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puff pastry

Trout en Croute for Daring Cooks

trout en croute

The last week of November was quite hectic. I was travelling soon after and there were so many bakes to finish before I could take leave of my oven. As it also happened to be the Thanksgiving week, the time pressure was more. Amidst the dinners and entertaining, I had to find time to complete the month's challenge for Daring Cooks!! Fortunately, this month's challenge was easy enough to put together and completely stress-free, so, I just about managed it! :)

The 2009 Daring Cooks challenge was hosted by Simone of Junglefrog Cooking. Simone chose Salmon en Croute (or alternative recipes for Beef Wellington or Vegetable en Croute) from Good Food Online.

You will notice that my title says trout and not salmon. Well, I just took some creative liberties with the protein element. You see, when I went to the fish stall, the trout looked way more appealing and fresher than the salmon. Besides, salmon to me is best eaten raw in sushi form. Butter poached salmon from steak houses have just put me off the cooked fish. Also, trout is a softer fish than the salmon and I think that worked really nicely with the sauce in this dish.

Picture 001-1

Anyway, happy as a beaver, I set off on making lunch. I had the pastry dough ready. I used store bought dough (I know that is blasphemous to all you conservatives out there but when is time is short... :)). I made the cream sauce with cream cheese, arugula, basil and spinach flavored lightly with lemon zest.

Packed and trimmed, with those neat little bows (cute, aren't they?!), the fish in pastry looked really pretty and ready for the oven. Thirty minutes later, I took it out, in heavy anticipation. Simone's sample photos of the challenge looked so beautiful, so true to the adage of eating with your eyes first. Unfortunately, I was in for a disappointment. My cooked pastry looked nothing like Simone's!! For some reason, it was neither glamorous looking nor young and taut as hers.


Nevertheless, I put my disappointment at the back of my mind and set about photographing, so we could get on with the eating. My heart was heavy but it lightened quite a bit once I took a bite of the dish! It was awesome! Light and flaky, the trout had absorbed the flavors, from the sauce, well. I had been generous with packing the sauce in the pastry, so we did not even need more on the side.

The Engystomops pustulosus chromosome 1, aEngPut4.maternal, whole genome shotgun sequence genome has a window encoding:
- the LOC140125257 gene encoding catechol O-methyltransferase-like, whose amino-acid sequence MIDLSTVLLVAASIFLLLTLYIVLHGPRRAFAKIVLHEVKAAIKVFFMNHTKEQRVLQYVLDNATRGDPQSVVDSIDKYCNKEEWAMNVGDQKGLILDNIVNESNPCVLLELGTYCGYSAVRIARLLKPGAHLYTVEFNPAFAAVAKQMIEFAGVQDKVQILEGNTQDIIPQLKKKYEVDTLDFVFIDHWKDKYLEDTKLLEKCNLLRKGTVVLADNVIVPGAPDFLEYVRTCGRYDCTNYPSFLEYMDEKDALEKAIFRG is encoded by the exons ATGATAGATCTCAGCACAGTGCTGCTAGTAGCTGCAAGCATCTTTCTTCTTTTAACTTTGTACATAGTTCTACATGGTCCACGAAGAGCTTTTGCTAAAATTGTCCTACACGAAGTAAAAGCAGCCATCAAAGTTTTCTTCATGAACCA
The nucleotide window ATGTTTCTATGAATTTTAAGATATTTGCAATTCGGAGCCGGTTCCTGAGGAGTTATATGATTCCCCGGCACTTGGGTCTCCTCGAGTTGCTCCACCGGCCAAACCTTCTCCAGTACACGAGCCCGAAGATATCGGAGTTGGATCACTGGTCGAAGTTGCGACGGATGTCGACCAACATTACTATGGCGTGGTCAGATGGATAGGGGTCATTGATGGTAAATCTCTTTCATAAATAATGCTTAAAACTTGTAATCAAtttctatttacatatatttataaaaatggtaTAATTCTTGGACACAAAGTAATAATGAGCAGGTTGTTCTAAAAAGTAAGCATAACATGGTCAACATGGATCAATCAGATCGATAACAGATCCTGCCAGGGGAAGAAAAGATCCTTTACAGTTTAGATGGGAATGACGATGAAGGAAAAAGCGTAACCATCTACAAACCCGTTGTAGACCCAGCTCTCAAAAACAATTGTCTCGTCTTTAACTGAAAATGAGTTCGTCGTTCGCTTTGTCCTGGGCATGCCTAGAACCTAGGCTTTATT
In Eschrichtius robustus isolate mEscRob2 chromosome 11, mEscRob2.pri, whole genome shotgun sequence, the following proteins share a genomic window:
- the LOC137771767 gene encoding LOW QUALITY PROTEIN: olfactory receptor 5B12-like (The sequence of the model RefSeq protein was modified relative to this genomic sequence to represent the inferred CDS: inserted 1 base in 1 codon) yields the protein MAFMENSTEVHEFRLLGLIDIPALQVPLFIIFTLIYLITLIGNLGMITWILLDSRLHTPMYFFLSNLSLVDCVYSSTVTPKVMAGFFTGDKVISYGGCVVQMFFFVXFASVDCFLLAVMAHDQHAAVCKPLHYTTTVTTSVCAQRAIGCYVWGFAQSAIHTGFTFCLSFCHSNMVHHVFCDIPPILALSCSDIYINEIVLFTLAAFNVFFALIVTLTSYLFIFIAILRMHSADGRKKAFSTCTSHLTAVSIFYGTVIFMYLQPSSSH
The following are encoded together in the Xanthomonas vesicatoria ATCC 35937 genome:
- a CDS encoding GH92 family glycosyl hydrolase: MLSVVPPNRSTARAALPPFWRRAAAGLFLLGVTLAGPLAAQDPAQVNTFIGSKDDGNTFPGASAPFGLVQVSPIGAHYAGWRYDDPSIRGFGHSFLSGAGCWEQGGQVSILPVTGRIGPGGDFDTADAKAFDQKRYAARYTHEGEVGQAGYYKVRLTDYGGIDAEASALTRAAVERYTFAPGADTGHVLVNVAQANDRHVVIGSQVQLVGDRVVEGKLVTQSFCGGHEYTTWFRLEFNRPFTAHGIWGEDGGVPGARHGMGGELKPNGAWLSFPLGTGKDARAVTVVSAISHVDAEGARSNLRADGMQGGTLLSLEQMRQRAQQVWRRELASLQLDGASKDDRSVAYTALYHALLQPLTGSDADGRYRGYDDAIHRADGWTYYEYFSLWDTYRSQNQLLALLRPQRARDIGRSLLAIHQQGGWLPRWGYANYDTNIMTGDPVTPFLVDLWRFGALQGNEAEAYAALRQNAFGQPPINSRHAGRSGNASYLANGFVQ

All the while, there was the nagging question in my subconscious mind about the lackadaisical appearance of the pastry. It was only later in the evening that the answer came to me. You see, as I was reading the recipe for the short crust pastry, it somehow stuck in my mind that it was like puff pastry. So, I had wrapped the fish in puff pastry. Only later, as I was mulling over the recipe, did it strike me that it was like tart crust, not puff pastry!! So there, mystery solved. Next time, I will be sure to use the right pastry. LOL!

trout en croute close up

Interestingly, the dish reminded me very much of a Parsi dish that my MIL makes, Chutney Fish. It is of similar concept; the chutney is made with coriander, green chillies and a hint of tamarind, the fish (usually pomfret) is generously coated with it and then wrapped in a banana leaf and steamed. It's incredibly delicious!

Btw, if you would like a complete en croute meal, check out my Curried Egg Pastry Cups for appetizer and Brie en Croute for dessert.

Salmon en Croute
(serves 4)

5.2 ounces/150 gr Mascarpone or creamcheese
0.6 cup/4.2 ounces/120 gr Watercress, rocket (arugula) and spinach
17.6 ounces, 500 gr Shortcrust pastry
17.6 ounce/500 gr Salmon/trout fillet (skinless)
1 egg

Heat the oven to 200°C/390 F. Put the mascarpone or cream cheese in a food processor with the watercress, spinach and rocket and whizz the lot until you have a creamy green puree. Season well.

Roll the pastry out so you can wrap the salmon in it completely (approx. 2-3 mm thick) and lay it on a buttered or oiled baking sheet (it will hang over the edges). Put the salmon in the middle. If it has a thinner tail end, tuck it under. Spoon half of the watercress mixture onto the salmon.

Now fold the pastry over into a neat parcel (the join will be at the top, so trim the edge neatly), making sure you don’t have any thick lumps of pastry as these won’t cook through properly. Trim off any excess as you need to. Make 3 neat cuts in the pastry to allow steam to escape and make some decorations with the off-cuts to disguise the join if you like. Brush with the egg glaze.

Bake for 30 minutes or until the pastry is crisp and browned. To test wether the salmon is cooked, push a sharp knife through one of the cuts into the flesh, wait for 3 seconds then test it against the inside of your wrist; if it is hot, the salmon is cooked. Serve with the rest of the watercress puree as a sauce.

Shortcrust pastry

While this is not mandatory to do, I highly recommend making your own shortcrust pastry as it is very simple to do! As mentioned in the notes; please make sure to not add too much water as that is the key to having a successful shortcrust pastry.

450 gr (15.8 ounces or 3.2 cups ) of plain all purpose flour
200 gr ( 7 ounce) cold butter
pinch of salt

Sift the flour into a large bowl, add the butter and rub in with your fingertips until the mixture resembles fine breadcrumbs. If you have a food processor you can use that as shown in the above video.